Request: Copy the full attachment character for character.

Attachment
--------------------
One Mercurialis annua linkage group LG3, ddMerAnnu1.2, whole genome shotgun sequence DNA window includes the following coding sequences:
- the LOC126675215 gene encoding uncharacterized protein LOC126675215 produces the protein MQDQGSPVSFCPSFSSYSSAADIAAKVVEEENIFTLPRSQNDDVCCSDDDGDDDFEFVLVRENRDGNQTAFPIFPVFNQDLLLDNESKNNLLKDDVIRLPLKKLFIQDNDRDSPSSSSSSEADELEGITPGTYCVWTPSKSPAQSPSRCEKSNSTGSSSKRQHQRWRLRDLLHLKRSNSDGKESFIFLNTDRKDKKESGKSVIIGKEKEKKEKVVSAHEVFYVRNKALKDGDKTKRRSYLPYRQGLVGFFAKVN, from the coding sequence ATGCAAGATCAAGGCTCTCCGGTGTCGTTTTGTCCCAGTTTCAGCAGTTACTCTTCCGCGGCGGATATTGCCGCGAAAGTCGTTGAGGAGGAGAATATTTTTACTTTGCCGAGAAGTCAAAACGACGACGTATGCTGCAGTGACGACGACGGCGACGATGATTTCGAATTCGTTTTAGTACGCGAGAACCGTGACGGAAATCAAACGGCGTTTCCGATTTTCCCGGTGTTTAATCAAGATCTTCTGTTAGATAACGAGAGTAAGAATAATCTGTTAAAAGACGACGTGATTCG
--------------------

One Mercurialis annua linkage group LG3, ddMerAnnu1.2, whole genome shotgun sequence DNA window includes the following coding sequences:
- the LOC126675215 gene encoding uncharacterized protein LOC126675215 produces the protein MQDQGSPVSFCPSFSSYSSAADIAAKVVEEENIFTLPRSQNDDVCCSDDDGDDDFEFVLVRENRDGNQTAFPIFPVFNQDLLLDNESKNNLLKDDVIRLPLKKLFIQDNDRDSPSSSSSSEADELEGITPGTYCVWTPSKSPAQSPSRCEKSNSTGSSSKRQHQRWRLRDLLHLKRSNSDGKESFIFLNTDRKDKKESGKSVIIGKEKEKKEKVVSAHEVFYVRNKALKDGDKTKRRSYLPYRQGLVGFFAKVN, from the coding sequence ATGCAAGATCAAGGCTCTCCGGTGTCGTTTTGTCCCAGTTTCAGCAGTTACTCTTCCGCGGCGGATATTGCCGCGAAAGTCGTTGAGGAGGAGAATATTTTTACTTTGCCGAGAAGTCAAAACGACGACGTATGCTGCAGTGACGACGACGGCGACGATGATTTCGAATTCGTTTTAGTACGCGAGAACCGTGACGGAAATCAAACGGCGTTTCCGATTTTCCCGGTGTTTAATCAAGATCTTCTGTTAGATAACGAGAGTAAGAATAATCTGTTAAAAGACGACGTGATTCG